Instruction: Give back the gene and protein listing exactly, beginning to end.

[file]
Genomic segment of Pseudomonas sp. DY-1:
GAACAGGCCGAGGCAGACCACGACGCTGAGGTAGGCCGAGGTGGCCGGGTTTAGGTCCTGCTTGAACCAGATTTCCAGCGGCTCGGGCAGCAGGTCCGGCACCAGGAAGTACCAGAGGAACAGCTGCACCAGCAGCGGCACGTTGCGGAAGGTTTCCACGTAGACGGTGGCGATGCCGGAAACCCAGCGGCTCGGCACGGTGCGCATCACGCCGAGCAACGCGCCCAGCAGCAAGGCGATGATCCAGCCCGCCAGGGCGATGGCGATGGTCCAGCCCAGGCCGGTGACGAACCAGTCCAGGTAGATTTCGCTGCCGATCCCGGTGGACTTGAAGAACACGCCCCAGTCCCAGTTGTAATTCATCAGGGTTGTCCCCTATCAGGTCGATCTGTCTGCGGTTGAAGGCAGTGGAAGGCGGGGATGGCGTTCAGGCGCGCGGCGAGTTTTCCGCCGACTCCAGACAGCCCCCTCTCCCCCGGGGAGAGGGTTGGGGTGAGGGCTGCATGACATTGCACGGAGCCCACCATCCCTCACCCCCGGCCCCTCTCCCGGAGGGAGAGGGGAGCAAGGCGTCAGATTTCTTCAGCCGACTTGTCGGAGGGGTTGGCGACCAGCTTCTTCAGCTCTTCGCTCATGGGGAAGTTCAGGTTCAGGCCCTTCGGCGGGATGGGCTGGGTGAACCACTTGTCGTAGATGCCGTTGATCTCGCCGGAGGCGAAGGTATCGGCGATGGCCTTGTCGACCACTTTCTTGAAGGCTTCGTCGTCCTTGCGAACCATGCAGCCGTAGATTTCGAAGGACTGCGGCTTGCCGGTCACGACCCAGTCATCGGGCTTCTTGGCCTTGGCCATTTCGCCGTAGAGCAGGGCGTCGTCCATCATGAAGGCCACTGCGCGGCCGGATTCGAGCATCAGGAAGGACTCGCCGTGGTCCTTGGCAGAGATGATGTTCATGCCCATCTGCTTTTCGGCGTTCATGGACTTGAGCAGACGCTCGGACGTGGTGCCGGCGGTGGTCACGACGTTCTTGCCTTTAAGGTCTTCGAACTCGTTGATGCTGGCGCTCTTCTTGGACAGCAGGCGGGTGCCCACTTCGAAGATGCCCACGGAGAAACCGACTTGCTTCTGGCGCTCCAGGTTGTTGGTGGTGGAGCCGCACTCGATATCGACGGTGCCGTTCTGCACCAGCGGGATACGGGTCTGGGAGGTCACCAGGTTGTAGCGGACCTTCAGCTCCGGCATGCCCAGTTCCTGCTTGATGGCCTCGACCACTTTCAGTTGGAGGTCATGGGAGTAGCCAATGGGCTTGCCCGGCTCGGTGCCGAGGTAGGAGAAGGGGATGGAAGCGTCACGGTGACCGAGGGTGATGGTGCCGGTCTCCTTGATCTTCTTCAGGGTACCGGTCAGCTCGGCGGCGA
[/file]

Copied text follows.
Genomic segment of Pseudomonas sp. DY-1:
GAACAGGCCGAGGCAGACCACGACGCTGAGGTAGGCCGAGGTGGCCGGGTTTAGGTCCTGCTTGAACCAGATTTCCAGCGGCTCGGGCAGCAGGTCCGGCACCAGGAAGTACCAGAGGAACAGCTGCACCAGCAGCGGCACGTTGCGGAAGGTTTCCACGTAGACGGTGGCGATGCCGGAAACCCAGCGGCTCGGCACGGTGCGCATCACGCCGAGCAACGCGCCCAGCAGCAAGGCGATGATCCAGCCCGCCAGGGCGATGGCGATGGTCCAGCCCAGGCCGGTGACGAACCAGTCCAGGTAGATTTCGCTGCCGATCCCGGTGGACTTGAAGAACACGCCCCAGTCCCAGTTGTAATTCATCAGGGTTGTCCCCTATCAGGTCGATCTGTCTGCGGTTGAAGGCAGTGGAAGGCGGGGATGGCGTTCAGGCGCGCGGCGAGTTTTCCGCCGACTCCAGACAGCCCCCTCTCCCCCGGGGAGAGGGTTGGGGTGAGGGCTGCATGACATTGCACGGAGCCCACCATCCCTCACCCCCGGCCCCTCTCCCGGAGGGAGAGGGGAGCAAGGCGTCAGATTTCTTCAGCCGACTTGTCGGAGGGGTTGGCGACCAGCTTCTTCAGCTCTTCGCTCATGGGGAAGTTCAGGTTCAGGCCCTTCGGCGGGATGGGCTGGGTGAACCACTTGTCGTAGATGCCGTTGATCTCGCCGGAGGCGAAGGTATCGGCGATGGCCTTGTCGACCACTTTCTTGAAGGCTTCGTCGTCCTTGCGAACCATGCAGCCGTAGATTTCGAAGGACTGCGGCTTGCCGGTCACGACCCAGTCATCGGGCTTCTTGGCCTTGGCCATTTCGCCGTAGAGCAGGGCGTCGTCCATCATGAAGGCCACTGCGCGGCCGGATTCGAGCATCAGGAAGGACTCGCCGTGGTCCTTGGCAGAGATGATGTTCATGCCCATCTGCTTTTCGGCGTTCATGGACTTGAGCAGACGCTCGGACGTGGTGCCGGCGGTGGTCACGACGTTCTTGCCTTTAAGGTCTTCGAACTCGTTGATGCTGGCGCTCTTCTTGGACAGCAGGCGGGTGCCCACTTCGAAGATGCCCACGGAGAAACCGACTTGCTTCTGGCGCTCCAGGTTGTTGGTGGTGGAGCCGCACTCGATATCGACGGTGCCGTTCTGCACCAGCGGGATACGGGTCTGGGAGGTCACCAGGTTGTAGCGGACCTTCAGCTCCGGCATGCCCAGTTCCTGCTTGATGGCCTCGACCACTTTCAGTTGGAGGTCATGGGAGTAGCCAATGGGCTTGCCCGGCTCGGTGCCGAGGTAGGAGAAGGGGATGGAAGCGTCACGGTGACCGAGGGTGATGGTGCCGGTCTCCTTGATCTTCTTCAGGGTACCGGTCAGCTCGGCGGCGA